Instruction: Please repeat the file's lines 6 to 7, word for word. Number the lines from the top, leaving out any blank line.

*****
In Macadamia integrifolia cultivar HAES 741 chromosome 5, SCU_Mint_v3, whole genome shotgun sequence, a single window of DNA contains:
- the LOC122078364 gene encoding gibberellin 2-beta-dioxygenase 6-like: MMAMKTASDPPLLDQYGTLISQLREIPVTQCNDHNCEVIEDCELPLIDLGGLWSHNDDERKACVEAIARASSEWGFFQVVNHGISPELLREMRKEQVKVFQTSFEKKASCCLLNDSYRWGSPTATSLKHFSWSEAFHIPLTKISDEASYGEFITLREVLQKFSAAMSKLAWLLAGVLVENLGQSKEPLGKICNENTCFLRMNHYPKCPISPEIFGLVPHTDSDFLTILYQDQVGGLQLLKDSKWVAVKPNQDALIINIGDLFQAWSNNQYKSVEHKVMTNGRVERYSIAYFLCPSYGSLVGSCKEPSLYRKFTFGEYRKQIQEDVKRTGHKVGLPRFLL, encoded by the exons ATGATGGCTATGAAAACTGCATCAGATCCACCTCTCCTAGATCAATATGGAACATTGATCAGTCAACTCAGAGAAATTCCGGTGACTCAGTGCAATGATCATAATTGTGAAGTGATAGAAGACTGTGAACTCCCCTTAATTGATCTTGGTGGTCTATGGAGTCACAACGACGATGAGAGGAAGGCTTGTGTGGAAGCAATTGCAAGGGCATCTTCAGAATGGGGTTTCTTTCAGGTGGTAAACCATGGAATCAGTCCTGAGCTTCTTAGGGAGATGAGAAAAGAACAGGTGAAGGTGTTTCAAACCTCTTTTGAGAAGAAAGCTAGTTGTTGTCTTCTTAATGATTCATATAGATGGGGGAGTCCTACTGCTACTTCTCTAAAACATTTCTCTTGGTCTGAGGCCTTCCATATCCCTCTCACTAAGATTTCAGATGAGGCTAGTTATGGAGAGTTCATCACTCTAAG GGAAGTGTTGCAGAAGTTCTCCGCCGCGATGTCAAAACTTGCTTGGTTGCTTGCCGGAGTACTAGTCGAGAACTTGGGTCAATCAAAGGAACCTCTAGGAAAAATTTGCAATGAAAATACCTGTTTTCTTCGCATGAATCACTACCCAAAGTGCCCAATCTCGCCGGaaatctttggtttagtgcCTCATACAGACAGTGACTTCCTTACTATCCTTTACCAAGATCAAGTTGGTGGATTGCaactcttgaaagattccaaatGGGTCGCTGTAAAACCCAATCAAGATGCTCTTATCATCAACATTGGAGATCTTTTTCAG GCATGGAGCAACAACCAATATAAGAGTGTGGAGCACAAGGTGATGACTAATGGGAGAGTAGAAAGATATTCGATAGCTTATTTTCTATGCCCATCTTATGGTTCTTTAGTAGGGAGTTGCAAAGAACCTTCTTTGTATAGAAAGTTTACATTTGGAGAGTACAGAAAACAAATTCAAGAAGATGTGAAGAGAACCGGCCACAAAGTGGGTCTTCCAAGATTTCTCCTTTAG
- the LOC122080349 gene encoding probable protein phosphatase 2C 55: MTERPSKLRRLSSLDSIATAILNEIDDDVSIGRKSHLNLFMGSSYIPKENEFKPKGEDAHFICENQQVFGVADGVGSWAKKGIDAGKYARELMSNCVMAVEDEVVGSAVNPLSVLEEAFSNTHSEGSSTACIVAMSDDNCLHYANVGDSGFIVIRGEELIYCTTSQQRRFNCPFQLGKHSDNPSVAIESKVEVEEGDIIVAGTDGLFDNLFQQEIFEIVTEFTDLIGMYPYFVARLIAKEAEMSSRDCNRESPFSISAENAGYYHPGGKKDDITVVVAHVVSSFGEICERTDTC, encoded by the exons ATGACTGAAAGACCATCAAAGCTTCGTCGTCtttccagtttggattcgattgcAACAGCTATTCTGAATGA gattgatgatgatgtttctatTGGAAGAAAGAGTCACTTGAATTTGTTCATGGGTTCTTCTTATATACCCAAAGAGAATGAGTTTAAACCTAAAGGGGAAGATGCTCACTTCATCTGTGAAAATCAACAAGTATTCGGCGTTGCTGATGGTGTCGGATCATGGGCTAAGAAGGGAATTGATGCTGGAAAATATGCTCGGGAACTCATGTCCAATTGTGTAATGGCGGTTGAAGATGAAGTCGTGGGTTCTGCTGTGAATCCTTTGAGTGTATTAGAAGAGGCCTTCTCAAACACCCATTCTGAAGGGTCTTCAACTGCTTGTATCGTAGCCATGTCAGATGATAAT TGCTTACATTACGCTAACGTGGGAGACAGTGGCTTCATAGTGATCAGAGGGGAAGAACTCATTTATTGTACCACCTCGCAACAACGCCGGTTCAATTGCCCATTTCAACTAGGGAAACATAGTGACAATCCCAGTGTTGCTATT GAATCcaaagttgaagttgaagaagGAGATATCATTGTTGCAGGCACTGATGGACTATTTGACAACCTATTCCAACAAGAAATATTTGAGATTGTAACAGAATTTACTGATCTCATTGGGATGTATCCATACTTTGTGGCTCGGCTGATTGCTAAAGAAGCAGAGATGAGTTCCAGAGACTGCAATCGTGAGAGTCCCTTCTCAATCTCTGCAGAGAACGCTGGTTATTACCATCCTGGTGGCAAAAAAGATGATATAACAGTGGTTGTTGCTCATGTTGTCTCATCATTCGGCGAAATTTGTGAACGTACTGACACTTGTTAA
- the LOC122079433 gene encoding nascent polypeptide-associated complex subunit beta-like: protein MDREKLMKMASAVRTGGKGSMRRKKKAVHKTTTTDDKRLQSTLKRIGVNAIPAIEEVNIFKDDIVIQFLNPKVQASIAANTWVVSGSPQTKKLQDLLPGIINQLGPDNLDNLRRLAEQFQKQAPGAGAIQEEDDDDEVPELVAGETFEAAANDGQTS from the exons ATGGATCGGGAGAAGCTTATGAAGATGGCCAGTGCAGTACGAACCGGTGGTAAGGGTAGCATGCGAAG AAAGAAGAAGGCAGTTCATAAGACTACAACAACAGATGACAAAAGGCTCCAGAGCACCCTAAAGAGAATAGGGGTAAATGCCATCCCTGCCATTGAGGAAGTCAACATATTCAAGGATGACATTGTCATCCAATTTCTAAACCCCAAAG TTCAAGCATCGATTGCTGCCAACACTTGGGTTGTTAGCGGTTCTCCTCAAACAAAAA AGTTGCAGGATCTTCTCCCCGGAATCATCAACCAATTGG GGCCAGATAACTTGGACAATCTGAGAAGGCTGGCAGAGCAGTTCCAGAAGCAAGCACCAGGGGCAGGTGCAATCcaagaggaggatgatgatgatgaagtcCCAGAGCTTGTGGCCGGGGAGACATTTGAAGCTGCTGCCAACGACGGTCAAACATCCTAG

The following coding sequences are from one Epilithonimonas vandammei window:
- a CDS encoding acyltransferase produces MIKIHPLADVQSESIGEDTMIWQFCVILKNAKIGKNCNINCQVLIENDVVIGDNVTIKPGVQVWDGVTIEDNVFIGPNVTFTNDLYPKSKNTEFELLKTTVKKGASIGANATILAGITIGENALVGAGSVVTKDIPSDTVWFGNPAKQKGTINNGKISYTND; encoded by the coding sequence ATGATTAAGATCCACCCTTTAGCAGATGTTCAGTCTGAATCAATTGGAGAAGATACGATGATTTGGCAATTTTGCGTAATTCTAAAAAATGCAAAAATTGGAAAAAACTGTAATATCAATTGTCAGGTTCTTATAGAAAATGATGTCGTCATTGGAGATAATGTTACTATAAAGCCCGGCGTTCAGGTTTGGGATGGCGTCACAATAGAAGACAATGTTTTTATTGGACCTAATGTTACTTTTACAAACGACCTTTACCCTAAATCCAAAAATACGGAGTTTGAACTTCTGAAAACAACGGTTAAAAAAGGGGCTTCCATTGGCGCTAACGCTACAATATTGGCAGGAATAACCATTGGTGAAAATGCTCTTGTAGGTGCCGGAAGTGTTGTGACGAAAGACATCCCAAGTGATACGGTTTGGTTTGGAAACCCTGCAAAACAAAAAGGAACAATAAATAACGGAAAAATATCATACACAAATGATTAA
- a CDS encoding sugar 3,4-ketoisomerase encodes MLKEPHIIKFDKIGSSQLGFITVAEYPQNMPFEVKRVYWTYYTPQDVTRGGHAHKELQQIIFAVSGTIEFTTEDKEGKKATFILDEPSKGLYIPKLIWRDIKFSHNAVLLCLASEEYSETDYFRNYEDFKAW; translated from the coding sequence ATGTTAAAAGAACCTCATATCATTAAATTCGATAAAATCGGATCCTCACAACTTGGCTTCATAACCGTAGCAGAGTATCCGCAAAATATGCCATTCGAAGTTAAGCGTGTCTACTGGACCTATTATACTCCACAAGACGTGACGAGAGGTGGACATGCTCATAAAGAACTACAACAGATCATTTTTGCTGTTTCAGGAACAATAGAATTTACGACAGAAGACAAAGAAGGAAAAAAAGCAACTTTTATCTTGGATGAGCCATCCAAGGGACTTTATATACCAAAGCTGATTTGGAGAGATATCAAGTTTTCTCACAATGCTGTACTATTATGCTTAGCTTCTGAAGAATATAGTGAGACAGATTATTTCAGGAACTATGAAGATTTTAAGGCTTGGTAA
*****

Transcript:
- a CDS encoding acyltransferase produces MIKIHPLADVQSESIGEDTMIWQFCVILKNAKIGKNCNINCQVLIENDVVIGDNVTIKPGVQVWDGVTIEDNVFIGPNVTFTNDLYPKSKNTEFELLKTTVKKGASIGANATILAGITIGENALVGAGSVVTKDIPSDTVWFGNPAKQKGTINNGKISYTND; encoded by the coding sequence ATGATTAAGATCCACCCTTTAGCAGATGTTCAGTCTGAATCAATTGGAGAAGATACGATGATTTGGCAATTTTGCGTAATTCTAAAAAATGCAAAAATTGGAAAAAACTGTAATATCAATTGTCAGGTTCTTATAGAAAATGATGTCGTCATTGGAGATAATGTTACTATAAAGCCCGGCGTTCAGGTTTGGGATGGCGTCACAATAGAAGACAATGTTTTTATTGGACCTAATGTTACTTTTACAAACGACCTTTACCCTAAATCCAAAAATACGGAGTTTGAACTTCTGAAAACAACGGTTAAAAAAGGGGCTTCCATTGGCGCTAACGCTACAATATTGGCAGGAATAACCATTGGTGAAAATGCTCTTGTAGGTGCCGGAAGTGTTGTGACGAAAGACATCCCAAGTGATACGGTTTGGTTTGGAAACCCTGCAAAACAAAAAGGAACAATAAATAACGGAAAAATATCATACACAAATGATTAA
- a CDS encoding sugar 3,4-ketoisomerase encodes MLKEPHIIKFDKIGSSQLGFITVAEYPQNMPFEVKRVYWTYYTPQDVTRGGHAHKELQQIIFAVSGTIEFTTEDKEGKKATFILDEPSKGLYIPKLIWRDIKFSHNAVLLCLASEEYSETDYFRNYEDFKAW; translated from the coding sequence ATGTTAAAAGAACCTCATATCATTAAATTCGATAAAATCGGATCCTCACAACTTGGCTTCATAACCGTAGCAGAGTATCCGCAAAATATGCCATTCGAAGTTAAGCGTGTCTACTGGACCTATTATACTCCACAAGACGTGACGAGAGGTGGACATGCTCATAAAGAACTACAACAGATCATTTTTGCTGTTTCAGGAACAATAGAATTTACGACAGAAGACAAAGAAGGAAAAAAAGCAACTTTTATCTTGGATGAGCCATCCAAGGGACTTTATATACCAAAGCTGATTTGGAGAGATATCAAGTTTTCTCACAATGCTGTACTATTATGCTTAGCTTCTGAAGAATATAGTGAGACAGATTATTTCAGGAACTATGAAGATTTTAAGGCTTGGTAA